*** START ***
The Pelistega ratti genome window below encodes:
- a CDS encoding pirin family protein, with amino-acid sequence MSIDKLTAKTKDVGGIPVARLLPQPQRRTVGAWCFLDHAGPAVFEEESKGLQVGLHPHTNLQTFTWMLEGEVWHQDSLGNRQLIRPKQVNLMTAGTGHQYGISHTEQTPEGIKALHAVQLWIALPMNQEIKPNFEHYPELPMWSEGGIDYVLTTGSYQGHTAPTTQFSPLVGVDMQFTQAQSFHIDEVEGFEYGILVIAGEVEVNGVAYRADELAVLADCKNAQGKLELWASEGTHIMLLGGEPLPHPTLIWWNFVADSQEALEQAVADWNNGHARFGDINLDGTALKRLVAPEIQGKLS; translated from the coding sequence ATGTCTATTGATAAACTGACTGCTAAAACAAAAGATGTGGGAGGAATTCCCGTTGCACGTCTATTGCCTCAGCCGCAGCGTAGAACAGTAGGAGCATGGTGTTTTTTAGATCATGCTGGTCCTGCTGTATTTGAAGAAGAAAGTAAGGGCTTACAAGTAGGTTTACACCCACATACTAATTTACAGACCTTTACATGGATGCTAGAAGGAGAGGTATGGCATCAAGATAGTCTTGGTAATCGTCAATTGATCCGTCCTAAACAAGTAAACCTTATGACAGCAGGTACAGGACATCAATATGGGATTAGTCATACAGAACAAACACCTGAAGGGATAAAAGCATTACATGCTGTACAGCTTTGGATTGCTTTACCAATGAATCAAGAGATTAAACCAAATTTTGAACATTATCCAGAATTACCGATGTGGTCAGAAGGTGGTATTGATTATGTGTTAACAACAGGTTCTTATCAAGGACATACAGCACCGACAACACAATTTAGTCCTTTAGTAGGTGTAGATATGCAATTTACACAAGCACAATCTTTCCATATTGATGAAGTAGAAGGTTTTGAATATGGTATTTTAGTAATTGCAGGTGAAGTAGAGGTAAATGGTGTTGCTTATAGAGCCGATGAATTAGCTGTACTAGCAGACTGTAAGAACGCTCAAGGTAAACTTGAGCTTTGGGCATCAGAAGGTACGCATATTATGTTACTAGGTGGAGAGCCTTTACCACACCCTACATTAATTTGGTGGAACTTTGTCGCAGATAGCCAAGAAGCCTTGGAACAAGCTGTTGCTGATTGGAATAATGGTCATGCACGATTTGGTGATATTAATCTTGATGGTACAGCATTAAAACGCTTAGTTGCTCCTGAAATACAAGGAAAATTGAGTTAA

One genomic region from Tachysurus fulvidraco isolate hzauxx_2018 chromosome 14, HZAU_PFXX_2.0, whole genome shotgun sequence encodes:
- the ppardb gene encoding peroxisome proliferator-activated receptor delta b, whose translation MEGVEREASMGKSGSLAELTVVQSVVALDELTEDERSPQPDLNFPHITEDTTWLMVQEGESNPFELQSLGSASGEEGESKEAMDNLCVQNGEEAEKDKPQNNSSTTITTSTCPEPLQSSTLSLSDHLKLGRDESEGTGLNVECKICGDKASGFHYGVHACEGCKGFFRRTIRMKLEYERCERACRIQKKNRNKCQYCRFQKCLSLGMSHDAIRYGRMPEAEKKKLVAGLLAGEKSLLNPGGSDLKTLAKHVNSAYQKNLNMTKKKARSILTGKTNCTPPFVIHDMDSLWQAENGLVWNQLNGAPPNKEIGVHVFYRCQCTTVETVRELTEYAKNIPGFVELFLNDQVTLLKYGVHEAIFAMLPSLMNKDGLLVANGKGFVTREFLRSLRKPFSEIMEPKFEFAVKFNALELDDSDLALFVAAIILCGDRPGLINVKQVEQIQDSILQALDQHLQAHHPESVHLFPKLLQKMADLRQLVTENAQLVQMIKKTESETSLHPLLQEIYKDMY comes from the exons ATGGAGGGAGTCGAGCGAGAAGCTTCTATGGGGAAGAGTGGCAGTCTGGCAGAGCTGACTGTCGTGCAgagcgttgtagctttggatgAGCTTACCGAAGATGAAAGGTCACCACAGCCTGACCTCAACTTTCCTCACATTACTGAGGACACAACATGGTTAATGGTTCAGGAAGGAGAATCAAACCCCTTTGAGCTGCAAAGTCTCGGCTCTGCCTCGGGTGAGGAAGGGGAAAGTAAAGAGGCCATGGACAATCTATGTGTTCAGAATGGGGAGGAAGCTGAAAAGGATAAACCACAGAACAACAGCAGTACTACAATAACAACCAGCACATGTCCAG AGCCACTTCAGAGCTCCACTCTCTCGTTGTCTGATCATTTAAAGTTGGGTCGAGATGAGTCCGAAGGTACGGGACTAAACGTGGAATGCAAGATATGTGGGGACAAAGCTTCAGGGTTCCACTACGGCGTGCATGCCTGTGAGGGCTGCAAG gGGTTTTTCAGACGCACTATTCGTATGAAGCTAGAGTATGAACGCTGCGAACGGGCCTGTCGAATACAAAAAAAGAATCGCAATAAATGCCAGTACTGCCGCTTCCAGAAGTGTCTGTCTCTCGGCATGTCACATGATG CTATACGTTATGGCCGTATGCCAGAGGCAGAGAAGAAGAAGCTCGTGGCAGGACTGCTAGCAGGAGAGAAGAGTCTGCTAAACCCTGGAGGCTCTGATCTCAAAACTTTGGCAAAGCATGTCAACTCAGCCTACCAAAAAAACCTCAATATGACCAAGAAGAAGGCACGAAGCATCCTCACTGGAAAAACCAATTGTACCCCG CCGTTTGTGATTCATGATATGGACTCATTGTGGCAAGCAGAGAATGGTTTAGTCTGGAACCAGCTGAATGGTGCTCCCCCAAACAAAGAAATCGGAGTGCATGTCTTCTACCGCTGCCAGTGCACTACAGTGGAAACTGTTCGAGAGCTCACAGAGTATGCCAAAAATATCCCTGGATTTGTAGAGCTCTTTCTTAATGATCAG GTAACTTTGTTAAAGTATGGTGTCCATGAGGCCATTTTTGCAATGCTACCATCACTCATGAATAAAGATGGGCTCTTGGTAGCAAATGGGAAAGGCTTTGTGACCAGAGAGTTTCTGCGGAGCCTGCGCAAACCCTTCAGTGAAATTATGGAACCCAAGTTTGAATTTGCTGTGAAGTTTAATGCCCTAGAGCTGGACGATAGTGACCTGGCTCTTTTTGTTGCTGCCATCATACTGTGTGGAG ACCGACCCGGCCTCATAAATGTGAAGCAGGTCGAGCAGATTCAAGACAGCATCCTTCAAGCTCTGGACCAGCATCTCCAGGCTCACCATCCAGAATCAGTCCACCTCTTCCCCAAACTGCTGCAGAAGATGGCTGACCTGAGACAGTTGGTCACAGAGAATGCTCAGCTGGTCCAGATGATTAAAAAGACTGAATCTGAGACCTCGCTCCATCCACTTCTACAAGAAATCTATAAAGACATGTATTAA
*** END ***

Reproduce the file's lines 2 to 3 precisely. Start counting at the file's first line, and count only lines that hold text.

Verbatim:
- a CDS encoding pirin family protein, with amino-acid sequence MSIDKLTAKTKDVGGIPVARLLPQPQRRTVGAWCFLDHAGPAVFEEESKGLQVGLHPHTNLQTFTWMLEGEVWHQDSLGNRQLIRPKQVNLMTAGTGHQYGISHTEQTPEGIKALHAVQLWIALPMNQEIKPNFEHYPELPMWSEGGIDYVLTTGSYQGHTAPTTQFSPLVGVDMQFTQAQSFHIDEVEGFEYGILVIAGEVEVNGVAYRADELAVLADCKNAQGKLELWASEGTHIMLLGGEPLPHPTLIWWNFVADSQEALEQAVADWNNGHARFGDINLDGTALKRLVAPEIQGKLS; translated from the coding sequence ATGTCTATTGATAAACTGACTGCTAAAACAAAAGATGTGGGAGGAATTCCCGTTGCACGTCTATTGCCTCAGCCGCAGCGTAGAACAGTAGGAGCATGGTGTTTTTTAGATCATGCTGGTCCTGCTGTATTTGAAGAAGAAAGTAAGGGCTTACAAGTAGGTTTACACCCACATACTAATTTACAGACCTTTACATGGATGCTAGAAGGAGAGGTATGGCATCAAGATAGTCTTGGTAATCGTCAATTGATCCGTCCTAAACAAGTAAACCTTATGACAGCAGGTACAGGACATCAATATGGGATTAGTCATACAGAACAAACACCTGAAGGGATAAAAGCATTACATGCTGTACAGCTTTGGATTGCTTTACCAATGAATCAAGAGATTAAACCAAATTTTGAACATTATCCAGAATTACCGATGTGGTCAGAAGGTGGTATTGATTATGTGTTAACAACAGGTTCTTATCAAGGACATACAGCACCGACAACACAATTTAGTCCTTTAGTAGGTGTAGATATGCAATTTACACAAGCACAATCTTTCCATATTGATGAAGTAGAAGGTTTTGAATATGGTATTTTAGTAATTGCAGGTGAAGTAGAGGTAAATGGTGTTGCTTATAGAGCCGATGAATTAGCTGTACTAGCAGACTGTAAGAACGCTCAAGGTAAACTTGAGCTTTGGGCATCAGAAGGTACGCATATTATGTTACTAGGTGGAGAGCCTTTACCACACCCTACATTAATTTGGTGGAACTTTGTCGCAGATAGCCAAGAAGCCTTGGAACAAGCTGTTGCTGATTGGAATAATGGTCATGCACGATTTGGTGATATTAATCTTGATGGTACAGCATTAAAACGCTTAGTTGCTCCTGAAATACAAGGAAAATTGAGTTAA

One genomic region from Tachysurus fulvidraco isolate hzauxx_2018 chromosome 14, HZAU_PFXX_2.0, whole genome shotgun sequence encodes: